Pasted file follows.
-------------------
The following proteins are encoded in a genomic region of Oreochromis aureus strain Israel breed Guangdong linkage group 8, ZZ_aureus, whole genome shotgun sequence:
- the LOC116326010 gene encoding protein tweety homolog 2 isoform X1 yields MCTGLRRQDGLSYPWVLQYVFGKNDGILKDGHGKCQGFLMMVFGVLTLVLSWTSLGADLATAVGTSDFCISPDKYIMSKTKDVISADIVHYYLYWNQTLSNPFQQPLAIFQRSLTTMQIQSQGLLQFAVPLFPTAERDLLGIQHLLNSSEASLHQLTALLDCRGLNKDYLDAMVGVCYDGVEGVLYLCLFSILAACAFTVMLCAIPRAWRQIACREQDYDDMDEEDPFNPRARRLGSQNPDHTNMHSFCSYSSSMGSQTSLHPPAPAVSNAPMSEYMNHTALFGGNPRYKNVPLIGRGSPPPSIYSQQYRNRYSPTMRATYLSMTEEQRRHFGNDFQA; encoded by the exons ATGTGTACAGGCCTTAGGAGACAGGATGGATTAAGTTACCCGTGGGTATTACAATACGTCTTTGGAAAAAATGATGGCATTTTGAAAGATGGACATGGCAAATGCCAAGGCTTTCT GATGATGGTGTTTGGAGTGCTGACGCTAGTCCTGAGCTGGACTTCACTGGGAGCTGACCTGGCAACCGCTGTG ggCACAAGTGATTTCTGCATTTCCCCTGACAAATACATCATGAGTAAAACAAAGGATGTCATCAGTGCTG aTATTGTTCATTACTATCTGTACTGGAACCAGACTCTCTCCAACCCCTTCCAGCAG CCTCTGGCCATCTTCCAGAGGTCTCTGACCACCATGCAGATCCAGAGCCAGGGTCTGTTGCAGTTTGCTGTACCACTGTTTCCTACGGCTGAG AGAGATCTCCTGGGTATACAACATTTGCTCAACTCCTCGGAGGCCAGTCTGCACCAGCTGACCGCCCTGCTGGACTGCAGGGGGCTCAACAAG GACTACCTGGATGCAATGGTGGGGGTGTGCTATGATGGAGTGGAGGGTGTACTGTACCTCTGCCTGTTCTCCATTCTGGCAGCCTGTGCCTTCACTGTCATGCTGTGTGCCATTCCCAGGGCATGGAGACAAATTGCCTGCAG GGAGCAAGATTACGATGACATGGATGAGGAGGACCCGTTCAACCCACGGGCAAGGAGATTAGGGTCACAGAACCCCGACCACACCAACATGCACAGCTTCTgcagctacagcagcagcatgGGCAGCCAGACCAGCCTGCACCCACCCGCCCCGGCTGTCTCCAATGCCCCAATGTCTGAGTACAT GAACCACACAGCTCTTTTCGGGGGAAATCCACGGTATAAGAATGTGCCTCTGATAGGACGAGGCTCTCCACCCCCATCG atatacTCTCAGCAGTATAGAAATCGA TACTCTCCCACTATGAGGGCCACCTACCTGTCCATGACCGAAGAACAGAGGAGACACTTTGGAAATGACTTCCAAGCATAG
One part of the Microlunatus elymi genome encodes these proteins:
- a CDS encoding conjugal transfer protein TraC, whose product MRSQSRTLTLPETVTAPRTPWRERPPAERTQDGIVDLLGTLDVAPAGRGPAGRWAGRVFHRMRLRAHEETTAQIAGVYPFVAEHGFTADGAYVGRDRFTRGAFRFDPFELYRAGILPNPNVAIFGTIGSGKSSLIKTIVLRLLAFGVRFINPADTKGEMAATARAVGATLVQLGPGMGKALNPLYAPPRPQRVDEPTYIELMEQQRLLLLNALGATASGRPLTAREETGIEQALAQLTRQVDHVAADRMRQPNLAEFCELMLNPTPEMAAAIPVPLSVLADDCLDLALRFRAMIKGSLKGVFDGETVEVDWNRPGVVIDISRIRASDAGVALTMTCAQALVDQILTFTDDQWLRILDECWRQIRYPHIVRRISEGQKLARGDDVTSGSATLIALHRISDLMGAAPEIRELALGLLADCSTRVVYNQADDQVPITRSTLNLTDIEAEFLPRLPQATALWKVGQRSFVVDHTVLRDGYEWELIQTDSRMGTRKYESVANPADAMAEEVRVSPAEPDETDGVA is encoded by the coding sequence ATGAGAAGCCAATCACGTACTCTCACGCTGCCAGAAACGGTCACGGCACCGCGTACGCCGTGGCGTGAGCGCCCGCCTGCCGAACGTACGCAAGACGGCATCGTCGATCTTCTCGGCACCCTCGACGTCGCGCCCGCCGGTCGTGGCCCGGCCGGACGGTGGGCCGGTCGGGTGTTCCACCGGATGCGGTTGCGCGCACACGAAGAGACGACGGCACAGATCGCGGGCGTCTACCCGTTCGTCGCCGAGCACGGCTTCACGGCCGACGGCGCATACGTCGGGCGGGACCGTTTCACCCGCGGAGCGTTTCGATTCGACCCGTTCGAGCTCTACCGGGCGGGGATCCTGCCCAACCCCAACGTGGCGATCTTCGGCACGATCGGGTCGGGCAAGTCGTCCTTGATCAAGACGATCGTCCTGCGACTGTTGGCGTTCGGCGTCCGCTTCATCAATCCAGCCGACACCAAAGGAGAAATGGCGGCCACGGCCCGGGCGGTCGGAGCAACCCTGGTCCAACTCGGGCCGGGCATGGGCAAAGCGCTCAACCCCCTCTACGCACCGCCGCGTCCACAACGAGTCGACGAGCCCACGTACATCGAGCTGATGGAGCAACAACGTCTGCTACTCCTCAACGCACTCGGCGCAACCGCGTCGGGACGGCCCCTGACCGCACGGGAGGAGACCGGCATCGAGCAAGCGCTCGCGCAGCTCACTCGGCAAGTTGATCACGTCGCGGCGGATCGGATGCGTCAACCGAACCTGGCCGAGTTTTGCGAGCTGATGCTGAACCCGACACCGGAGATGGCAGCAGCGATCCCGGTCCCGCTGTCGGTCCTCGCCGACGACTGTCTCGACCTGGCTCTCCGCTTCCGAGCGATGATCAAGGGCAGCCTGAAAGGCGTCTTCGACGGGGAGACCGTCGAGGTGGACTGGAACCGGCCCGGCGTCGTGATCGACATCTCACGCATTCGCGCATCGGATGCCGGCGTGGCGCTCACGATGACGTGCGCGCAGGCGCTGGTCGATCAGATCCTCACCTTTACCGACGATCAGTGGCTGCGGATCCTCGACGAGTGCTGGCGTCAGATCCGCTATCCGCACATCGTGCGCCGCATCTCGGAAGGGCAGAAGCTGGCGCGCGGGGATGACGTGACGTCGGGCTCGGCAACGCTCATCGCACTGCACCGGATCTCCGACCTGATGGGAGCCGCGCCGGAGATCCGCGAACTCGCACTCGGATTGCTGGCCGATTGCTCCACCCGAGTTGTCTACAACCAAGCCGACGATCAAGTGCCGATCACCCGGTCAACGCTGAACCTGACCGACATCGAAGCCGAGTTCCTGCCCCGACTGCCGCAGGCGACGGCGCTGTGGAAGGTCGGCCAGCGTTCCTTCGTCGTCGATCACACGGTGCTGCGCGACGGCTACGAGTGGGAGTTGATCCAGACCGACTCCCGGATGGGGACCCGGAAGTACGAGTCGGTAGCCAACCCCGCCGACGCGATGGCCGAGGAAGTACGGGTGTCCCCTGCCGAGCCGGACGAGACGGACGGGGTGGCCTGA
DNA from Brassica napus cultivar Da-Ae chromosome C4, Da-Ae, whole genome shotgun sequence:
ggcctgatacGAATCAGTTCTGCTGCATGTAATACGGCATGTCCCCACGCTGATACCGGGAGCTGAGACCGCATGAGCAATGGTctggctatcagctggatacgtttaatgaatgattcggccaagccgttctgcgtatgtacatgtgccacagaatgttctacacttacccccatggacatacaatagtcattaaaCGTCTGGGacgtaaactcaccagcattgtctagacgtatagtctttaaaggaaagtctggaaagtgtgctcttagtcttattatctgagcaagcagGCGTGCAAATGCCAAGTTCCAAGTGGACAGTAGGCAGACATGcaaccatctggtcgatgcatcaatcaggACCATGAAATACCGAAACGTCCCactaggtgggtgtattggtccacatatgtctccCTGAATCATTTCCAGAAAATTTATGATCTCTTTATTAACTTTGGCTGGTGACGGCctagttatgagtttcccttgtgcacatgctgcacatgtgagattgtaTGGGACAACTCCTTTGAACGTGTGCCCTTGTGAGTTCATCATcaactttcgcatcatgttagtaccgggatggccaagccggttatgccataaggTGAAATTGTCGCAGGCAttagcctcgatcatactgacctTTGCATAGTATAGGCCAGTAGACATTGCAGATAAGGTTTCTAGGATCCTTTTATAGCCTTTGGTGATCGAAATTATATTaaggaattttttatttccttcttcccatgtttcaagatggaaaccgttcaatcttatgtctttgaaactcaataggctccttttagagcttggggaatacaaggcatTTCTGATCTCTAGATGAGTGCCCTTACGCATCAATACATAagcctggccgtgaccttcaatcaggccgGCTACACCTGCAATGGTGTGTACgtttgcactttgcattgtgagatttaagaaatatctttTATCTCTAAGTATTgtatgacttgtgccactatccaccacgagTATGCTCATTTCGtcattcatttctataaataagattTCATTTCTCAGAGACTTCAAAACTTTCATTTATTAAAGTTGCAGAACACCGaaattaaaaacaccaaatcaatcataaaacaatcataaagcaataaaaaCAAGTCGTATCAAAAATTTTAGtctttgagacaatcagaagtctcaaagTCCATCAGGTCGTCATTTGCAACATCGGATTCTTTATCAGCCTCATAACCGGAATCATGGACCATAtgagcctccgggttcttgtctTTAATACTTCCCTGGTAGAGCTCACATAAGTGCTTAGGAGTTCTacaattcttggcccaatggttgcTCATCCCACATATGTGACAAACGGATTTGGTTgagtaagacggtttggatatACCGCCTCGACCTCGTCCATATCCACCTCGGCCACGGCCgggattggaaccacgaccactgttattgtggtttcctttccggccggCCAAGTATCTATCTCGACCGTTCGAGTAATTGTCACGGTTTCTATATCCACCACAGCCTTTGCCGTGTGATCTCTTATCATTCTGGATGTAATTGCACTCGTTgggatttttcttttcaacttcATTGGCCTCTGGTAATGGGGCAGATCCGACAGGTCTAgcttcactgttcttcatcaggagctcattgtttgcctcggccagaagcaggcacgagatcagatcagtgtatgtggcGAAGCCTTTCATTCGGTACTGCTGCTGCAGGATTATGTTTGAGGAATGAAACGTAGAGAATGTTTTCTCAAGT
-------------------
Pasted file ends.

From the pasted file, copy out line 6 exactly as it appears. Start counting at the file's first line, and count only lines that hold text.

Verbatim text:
ggcctgatacGAATCAGTTCTGCTGCATGTAATACGGCATGTCCCCACGCTGATACCGGGAGCTGAGACCGCATGAGCAATGGTctggctatcagctggatacgtttaatgaatgattcggccaagccgttctgcgtatgtacatgtgccacagaatgttctacacttacccccatggacatacaatagtcattaaaCGTCTGGGacgtaaactcaccagcattgtctagacgtatagtctttaaaggaaagtctggaaagtgtgctcttagtcttattatctgagcaagcagGCGTGCAAATGCCAAGTTCCAAGTGGACAGTAGGCAGACATGcaaccatctggtcgatgcatcaatcaggACCATGAAATACCGAAACGTCCCactaggtgggtgtattggtccacatatgtctccCTGAATCATTTCCAGAAAATTTATGATCTCTTTATTAACTTTGGCTGGTGACGGCctagttatgagtttcccttgtgcacatgctgcacatgtgagattgtaTGGGACAACTCCTTTGAACGTGTGCCCTTGTGAGTTCATCATcaactttcgcatcatgttagtaccgggatggccaagccggttatgccataaggTGAAATTGTCGCAGGCAttagcctcgatcatactgacctTTGCATAGTATAGGCCAGTAGACATTGCAGATAAGGTTTCTAGGATCCTTTTATAGCCTTTGGTGATCGAAATTATATTaaggaattttttatttccttcttcccatgtttcaagatggaaaccgttcaatcttatgtctttgaaactcaataggctccttttagagcttggggaatacaaggcatTTCTGATCTCTAGATGAGTGCCCTTACGCATCAATACATAagcctggccgtgaccttcaatcaggccgGCTACACCTGCAATGGTGTGTACgtttgcactttgcattgtgagatttaagaaatatctttTATCTCTAAGTATTgtatgacttgtgccactatccaccacgagTATGCTCATTTCGtcattcatttctataaataagattTCATTTCTCAGAGACTTCAAAACTTTCATTTATTAAAGTTGCAGAACACCGaaattaaaaacaccaaatcaatcataaaacaatcataaagcaataaaaaCAAGTCGTATCAAAAATTTTAGtctttgagacaatcagaagtctcaaagTCCATCAGGTCGTCATTTGCAACATCGGATTCTTTATCAGCCTCATAACCGGAATCATGGACCATAtgagcctccgggttcttgtctTTAATACTTCCCTGGTAGAGCTCACATAAGTGCTTAGGAGTTCTacaattcttggcccaatggttgcTCATCCCACATATGTGACAAACGGATTTGGTTgagtaagacggtttggatatACCGCCTCGACCTCGTCCATATCCACCTCGGCCACGGCCgggattggaaccacgaccactgttattgtggtttcctttccggccggCCAAGTATCTATCTCGACCGTTCGAGTAATTGTCACGGTTTCTATATCCACCACAGCCTTTGCCGTGTGATCTCTTATCATTCTGGATGTAATTGCACTCGTTgggatttttcttttcaacttcATTGGCCTCTGGTAATGGGGCAGATCCGACAGGTCTAgcttcactgttcttcatcaggagctcattgtttgcctcggccagaagcaggcacgagatcagatcagtgtatgtggcGAAGCCTTTCATTCGGTACTGCTGCTGCAGGATTATGTTTGAGGAATGAAACGTAGAGAATGTTTTCTCAAGT